The effect of social balance on social fragmentation
Nations and communities typically function as relatively coherent groups, yet also occasionally fall apart or fragment into highly polarised sub-groups. Sociologists have puzzled over the phenomenon for more than a century, and the matter holds urgent relevance today as many modern societies around the world suffer from social fragmentation and political destabilization. Potential contributing causes include globalisation, migration and the advent of modern communication technologies, especially social media, which has created “echo chambers” in political discourse. Societies have polarised into warring tribes of like-minded individuals who filter out any information not confirming their own views. The specific scenario by which such abrupt fragmentation has come about remains unknown.
In a new paper, LML External Fellow Imre Kondor and colleagues Tuan Minh Pham, Rudolf Hanel and Stefan Thurner explore how subtle changes to interpersonal social interactions might contribute to such a transition from coherence to fragmentation. They study a model of social organization centred on the sociologist Fritz Haider’s concept of structural balance, based on the insight that triangle relations among groups of three individuals play a key role in social reality. Empirically, balanced triangles – of three mutual friends or two friends with the same enemy – tend to persist more than unbalanced triangles made of any other combination. When unbalanced triangles arise, people tend to eliminate the resulting tension by changing some links to restore balance.
From within this perspective, Kondor and colleagues studied how the emergent social reality of a group arises from the individual actions of the people making it up, as individuals try to balance their own local social conditions as best they can. Importantly, they note, peoples’ low-level decisions can be affected by global changes such as new communication technologies. In their simple co-evolutionary model, individuals try to manage social stress among their social connections by either adjusting their opinions, or by changing their social links to others from cooperative to hostile, or vice versa. In this way, the nature of society gradually changes through low-level individual adjustment. In a series of simulations based on a Hamiltonian formalism adopted from physics, the researchers find that the natural evolution leads to an abrupt regime shift or phase transition happening at critical values of social connectivity – the average number of social bonds each individual has. Below the critical density, the society remains largely cohesive, with opinions randomly distributed among individuals, and an even mix of balanced and unbalanced triangles. Above the threshold, however, strongly balanced social networks emerge and the society splinters into many small uniformly collaborative communities, these having largely hostile links towards other groups.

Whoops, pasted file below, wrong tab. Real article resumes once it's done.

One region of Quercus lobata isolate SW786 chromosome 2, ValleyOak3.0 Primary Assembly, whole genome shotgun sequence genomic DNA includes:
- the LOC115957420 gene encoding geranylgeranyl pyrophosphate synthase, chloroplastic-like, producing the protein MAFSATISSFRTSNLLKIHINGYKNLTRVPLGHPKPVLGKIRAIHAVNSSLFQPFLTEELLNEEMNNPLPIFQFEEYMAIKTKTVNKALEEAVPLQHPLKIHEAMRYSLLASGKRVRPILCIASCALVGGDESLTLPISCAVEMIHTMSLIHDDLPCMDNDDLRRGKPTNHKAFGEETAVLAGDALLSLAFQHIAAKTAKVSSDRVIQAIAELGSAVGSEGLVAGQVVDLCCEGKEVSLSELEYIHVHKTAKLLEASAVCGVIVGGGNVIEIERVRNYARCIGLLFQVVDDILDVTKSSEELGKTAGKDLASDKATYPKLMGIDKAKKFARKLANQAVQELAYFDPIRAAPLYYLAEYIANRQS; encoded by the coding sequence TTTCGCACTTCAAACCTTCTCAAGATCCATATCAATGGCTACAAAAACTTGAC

Significantly, as the authors note, empirical studies have found that societies historically have inhabited the cohesive region, but in the vicinity of the threshold. This puts these societies at risk of falling into the non-cohesive, polarised region through a small increase in social connectivity, something which has clearly happened in recent decades through immigration, globalisation, technology for electronic communications of many kinds and other factors. The authors hope this model may help clarify the possible origin of today’s social fragmentation, and suggest some paths forward in returning to more cohesive societies.
The paper is available at https://arxiv.org/abs/2005.01815